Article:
Firstly, this may not be what you expected to hear but the truth is that you have to rise above rejection. We all know the famous story of J.K. Rowling who set a leading example in this case with her series of Harry Potter novels which became ridiculous best-sellers in the public eye. Although this is easier said than done, there are practical ways of responding to rejection in order to move forward and have your book published. For example, when you view rejections as a step in the right direction to finding the ideal person who is willing to invest time and energy into your beloved work, then you rise above the written refusal. In other words, it’s their loss.
Sticking with the example of J.K. Rowling, it is important that you believe in your book ideas and can justify its value and position within the market. If you can’t stand for your ideas, how can you expect others to? Just as we have established that rising above rejection means to keep going in confidence, the same principle applies with our book ideas – we have to run with them, even if we start to have pessimistic thoughts and feelings. When we remember our motivations and reasons for endeavouring on a book project, we should be fuelled with a positive outlook for its progress and development. All in all, writing is a passion and should be rewarding and fulfilling whether we see growth in our projects or not.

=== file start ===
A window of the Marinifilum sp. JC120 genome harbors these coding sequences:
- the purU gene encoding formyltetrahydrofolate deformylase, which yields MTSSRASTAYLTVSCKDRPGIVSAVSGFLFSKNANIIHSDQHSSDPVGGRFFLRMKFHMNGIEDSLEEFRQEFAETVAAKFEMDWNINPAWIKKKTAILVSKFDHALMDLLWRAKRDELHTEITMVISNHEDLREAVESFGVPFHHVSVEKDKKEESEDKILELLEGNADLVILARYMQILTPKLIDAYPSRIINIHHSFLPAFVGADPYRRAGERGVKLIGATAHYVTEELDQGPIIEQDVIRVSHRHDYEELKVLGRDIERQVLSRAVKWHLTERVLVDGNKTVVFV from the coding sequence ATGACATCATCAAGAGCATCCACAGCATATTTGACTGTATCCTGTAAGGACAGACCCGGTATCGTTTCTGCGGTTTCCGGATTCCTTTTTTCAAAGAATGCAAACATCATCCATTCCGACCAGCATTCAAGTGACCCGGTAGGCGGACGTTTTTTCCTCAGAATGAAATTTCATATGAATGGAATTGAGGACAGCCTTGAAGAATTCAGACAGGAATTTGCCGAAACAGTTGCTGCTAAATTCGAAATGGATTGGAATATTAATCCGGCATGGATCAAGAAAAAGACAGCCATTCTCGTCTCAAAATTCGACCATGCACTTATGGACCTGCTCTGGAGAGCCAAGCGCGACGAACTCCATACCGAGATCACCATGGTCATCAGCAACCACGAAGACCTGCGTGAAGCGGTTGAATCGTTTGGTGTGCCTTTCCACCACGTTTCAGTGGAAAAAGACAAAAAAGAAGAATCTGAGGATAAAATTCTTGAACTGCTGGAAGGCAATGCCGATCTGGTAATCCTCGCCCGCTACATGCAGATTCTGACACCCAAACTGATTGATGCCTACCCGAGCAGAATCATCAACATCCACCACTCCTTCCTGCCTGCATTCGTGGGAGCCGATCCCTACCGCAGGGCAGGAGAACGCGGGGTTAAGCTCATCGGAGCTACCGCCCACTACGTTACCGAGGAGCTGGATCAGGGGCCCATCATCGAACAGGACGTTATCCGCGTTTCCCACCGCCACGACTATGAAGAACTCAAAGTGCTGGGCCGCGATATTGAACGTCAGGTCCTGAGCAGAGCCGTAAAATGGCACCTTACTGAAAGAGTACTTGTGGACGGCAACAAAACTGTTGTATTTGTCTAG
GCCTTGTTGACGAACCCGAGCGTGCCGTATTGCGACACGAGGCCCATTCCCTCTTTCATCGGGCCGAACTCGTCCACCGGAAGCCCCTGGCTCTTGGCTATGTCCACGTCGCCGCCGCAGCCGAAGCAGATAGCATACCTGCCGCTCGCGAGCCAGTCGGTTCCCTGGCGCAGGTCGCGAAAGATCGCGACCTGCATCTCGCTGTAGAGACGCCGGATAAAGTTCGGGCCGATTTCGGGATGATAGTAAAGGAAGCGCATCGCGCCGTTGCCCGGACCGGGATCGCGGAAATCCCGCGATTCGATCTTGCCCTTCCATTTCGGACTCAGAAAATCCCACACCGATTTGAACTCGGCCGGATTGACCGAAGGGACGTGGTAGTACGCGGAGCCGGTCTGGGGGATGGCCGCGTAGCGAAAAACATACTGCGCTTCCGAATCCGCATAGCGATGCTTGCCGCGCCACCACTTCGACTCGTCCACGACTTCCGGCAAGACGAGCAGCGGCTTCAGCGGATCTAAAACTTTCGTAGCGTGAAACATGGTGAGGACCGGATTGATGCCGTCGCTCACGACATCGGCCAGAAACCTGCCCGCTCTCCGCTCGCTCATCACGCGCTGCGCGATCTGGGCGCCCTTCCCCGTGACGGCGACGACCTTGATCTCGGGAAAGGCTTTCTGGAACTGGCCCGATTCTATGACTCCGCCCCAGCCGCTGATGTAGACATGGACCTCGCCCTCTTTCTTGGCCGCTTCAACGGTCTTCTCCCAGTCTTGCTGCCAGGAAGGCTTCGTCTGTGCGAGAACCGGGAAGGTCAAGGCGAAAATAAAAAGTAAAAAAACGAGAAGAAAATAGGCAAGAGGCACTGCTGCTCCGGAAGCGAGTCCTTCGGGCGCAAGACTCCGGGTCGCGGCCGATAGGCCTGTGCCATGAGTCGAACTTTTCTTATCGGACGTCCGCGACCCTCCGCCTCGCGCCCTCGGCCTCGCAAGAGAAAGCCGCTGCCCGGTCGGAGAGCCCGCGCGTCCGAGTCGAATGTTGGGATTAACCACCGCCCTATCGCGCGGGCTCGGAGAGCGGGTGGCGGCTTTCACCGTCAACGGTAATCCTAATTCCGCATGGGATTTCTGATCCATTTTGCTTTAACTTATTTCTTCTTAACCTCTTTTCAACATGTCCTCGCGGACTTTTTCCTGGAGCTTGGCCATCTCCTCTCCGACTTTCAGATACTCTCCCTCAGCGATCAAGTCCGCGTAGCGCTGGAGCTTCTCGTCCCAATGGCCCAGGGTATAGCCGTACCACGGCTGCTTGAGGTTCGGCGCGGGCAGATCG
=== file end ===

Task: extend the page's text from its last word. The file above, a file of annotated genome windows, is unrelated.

Suffice it to say, taking part in writing courses is a must-do if you are passionate about becoming an author with an imaginative mind and well-informed view of the creative industry. Recently, I completed the Harper Collins Author Academy course which aimed to help writers from underrepresented backgrounds to navigate the publishing industry. Overall, this course was deeply insightful as I was able to gain a glimpse behind the curtain of the publishing industry and learning from other authors in the non-fiction genre.